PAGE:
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The Handmaid's Tale

by Margaret Atwood

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Student Question

How does Margaret Atwood address claims to authority in The Handmaid's Tale and what does this suggest about power and rulership?

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To analyze how Atwood explores the question of legitimate and illegitimate claims to authority in the novel, focus on who has authority and how those with power support their claim to it. From the beginning of the novel, we realize that we are seeing events through the eyes of someone without power. She is struggling to understand her world and lacks the freedom to answer the abundance questions she has about her dystopian environment. She questions her the uniformity of her surroundings in what, at first, appears to be a women’s dormitory.

On the wall above the chair, a picture, framed but with no glass: a print of flowers, blue irises, watercolor. Flowers are still allowed. Does each of us have the same print, the same chair, the same white curtains, I wonder? Government issue? Think of it as being in the army, said Aunt Lydia.

She tells us: "time here is measured by bells, as once in nunneries." We realize at once that her world is highly regulated by some distant “authority.”

When she is taken to the Commander’s house, she has an exchange with the Commander’s wife that illustrates both a clearly delineated hierarchy of power as well as the wife's lack of substantial power. It is a passive-aggressive scene in which her lack of true power becomes evident. Equally evident is her desire to wield and enforce what little power she does have. As the narrator describes:

She didn't step aside to let me in, she just stood there in the doorway, blocking the entrance. She wanted me to feel that I could not come into the house unless she said so. There is push and shove, these days, over such toeholds.

The wife has no power to bar the Handmaid from either entering her home or having relations with her husband. She claims what little power she has in barring the door momentarily. Nevertheless, she has much more liberty than the Handmaid has, and she has access to provisions that the Handmaid cannot obtain. Moreover, the Handmaid tells us that the wives can hit handmaids. The source of this power comes directly from the Bible or scriptures. She says,

They can hit us, there's Scriptural precedent. But not with any implement. Only with their hands.

Thus, Scripture is identified as a source of power. The aunts have more power than handmaids in this hierarchy and cite Scripture as a precedent for Gilead's many rules. Aunt Lydia, for instance, has what the Handmaid calls “the smug authority ...of one who is in a position to judge.” In her speech to the handmaids, she condemns the pre-Gilead women who “were Godless...” This supports that the source of authority that much of Gilead power is cited as Scripture.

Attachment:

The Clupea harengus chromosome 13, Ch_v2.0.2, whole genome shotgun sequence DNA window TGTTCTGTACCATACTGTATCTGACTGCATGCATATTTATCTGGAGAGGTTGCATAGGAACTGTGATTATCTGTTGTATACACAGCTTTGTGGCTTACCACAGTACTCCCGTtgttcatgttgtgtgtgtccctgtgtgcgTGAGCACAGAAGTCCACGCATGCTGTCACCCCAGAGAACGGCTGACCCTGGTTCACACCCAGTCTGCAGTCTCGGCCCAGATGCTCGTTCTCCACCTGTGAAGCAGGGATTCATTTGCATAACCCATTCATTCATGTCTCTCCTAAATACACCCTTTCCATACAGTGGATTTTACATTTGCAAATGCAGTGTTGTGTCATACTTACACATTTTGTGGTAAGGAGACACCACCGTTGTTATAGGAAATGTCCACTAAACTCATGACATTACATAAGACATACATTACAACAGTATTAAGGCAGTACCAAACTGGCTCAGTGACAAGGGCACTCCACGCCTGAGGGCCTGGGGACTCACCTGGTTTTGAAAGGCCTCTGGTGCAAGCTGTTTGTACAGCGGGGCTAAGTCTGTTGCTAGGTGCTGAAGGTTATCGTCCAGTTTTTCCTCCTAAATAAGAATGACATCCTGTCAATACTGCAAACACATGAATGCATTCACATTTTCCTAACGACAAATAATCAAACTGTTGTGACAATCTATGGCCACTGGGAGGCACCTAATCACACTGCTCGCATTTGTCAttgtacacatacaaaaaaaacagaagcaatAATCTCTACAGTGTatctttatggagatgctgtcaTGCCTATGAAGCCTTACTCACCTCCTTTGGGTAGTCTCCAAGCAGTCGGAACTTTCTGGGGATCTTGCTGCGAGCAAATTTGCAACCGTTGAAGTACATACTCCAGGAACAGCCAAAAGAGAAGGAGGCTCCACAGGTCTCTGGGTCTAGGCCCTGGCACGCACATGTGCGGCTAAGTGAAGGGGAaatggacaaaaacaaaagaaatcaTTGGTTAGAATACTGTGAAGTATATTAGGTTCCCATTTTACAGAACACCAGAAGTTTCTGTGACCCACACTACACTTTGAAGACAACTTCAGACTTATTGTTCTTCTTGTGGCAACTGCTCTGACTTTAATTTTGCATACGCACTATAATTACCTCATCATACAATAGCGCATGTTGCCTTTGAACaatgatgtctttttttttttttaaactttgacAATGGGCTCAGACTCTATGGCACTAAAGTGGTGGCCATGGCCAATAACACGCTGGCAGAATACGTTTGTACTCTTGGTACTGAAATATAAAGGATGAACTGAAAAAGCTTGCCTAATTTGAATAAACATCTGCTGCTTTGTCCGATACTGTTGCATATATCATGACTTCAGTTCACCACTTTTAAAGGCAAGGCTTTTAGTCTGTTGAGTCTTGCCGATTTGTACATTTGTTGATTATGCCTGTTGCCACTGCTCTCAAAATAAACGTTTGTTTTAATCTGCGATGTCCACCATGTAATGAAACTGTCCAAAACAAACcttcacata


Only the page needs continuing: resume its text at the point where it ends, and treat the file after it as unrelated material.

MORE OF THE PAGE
Yet, the Handmaid believes that:

There must be a resistance, a government in exile. Someone must be out there, taking care of things. I believe in the resistance as I believe there can be no light without shadow; or rather, no shadow unless there is also light.

We can interpret this to mean that she believes the government in exile is the true authority, the one that was democratically appointed and then overthrown. She laments the rebellion and overthrow of the legitimate government.

The entire government, gone like that. How did they get in, how did it happen? That was when they suspended the Constitution. They said it would be temporary. There wasn't even any rioting in the streets. People stayed home at night, watching television, looking for some direction. There wasn't even an enemy you could put your finger on.

Gilead came into being with:

Top-secret Sons of Jacob Think Tanks, at which the philosophy and social structure of Gilead were hammered out.

The author reveals that at secret Sons of Jacob meetings the “original architects of Gilead” devised the powers and hierarchies that we see in modern day Gilead. These points support Gilead leaders illustrating their claim to power and authority as biblical in nature.

We also learn that:

the sociobiological theory of natural polygamy was used as a scientific justification for some of the odder practices of the regime, just as Darwinism was used by earlier ideologies.

Thus, the authority rests on a combination of biblical antecedents and precedents and scientific theories. Specifically,

Gilead outlawed the first two [pre-Gilead practice] as irreligious but legitimized and enforced the third, which was considered to have Biblical precedents; they thus replaced the serial polygamy common in the pre-Gilead period with the older form of simultaneous polygamy practiced both in early Old Testament times and in the former state of Utah in the nineteenth century.

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